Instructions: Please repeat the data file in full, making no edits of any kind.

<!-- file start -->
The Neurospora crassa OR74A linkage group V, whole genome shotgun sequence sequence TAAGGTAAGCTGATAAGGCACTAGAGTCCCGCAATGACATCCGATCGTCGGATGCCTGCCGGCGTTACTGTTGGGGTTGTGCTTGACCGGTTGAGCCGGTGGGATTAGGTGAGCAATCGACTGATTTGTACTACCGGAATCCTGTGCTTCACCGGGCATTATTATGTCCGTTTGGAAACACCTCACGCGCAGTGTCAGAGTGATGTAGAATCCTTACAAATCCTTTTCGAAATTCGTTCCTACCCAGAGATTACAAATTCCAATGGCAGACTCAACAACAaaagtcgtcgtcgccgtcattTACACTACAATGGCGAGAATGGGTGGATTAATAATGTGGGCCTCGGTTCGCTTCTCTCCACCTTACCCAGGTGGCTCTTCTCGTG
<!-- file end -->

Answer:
The Neurospora crassa OR74A linkage group V, whole genome shotgun sequence sequence TAAGGTAAGCTGATAAGGCACTAGAGTCCCGCAATGACATCCGATCGTCGGATGCCTGCCGGCGTTACTGTTGGGGTTGTGCTTGACCGGTTGAGCCGGTGGGATTAGGTGAGCAATCGACTGATTTGTACTACCGGAATCCTGTGCTTCACCGGGCATTATTATGTCCGTTTGGAAACACCTCACGCGCAGTGTCAGAGTGATGTAGAATCCTTACAAATCCTTTTCGAAATTCGTTCCTACCCAGAGATTACAAATTCCAATGGCAGACTCAACAACAaaagtcgtcgtcgccgtcattTACACTACAATGGCGAGAATGGGTGGATTAATAATGTGGGCCTCGGTTCGCTTCTCTCCACCTTACCCAGGTGGCTCTTCTCGTG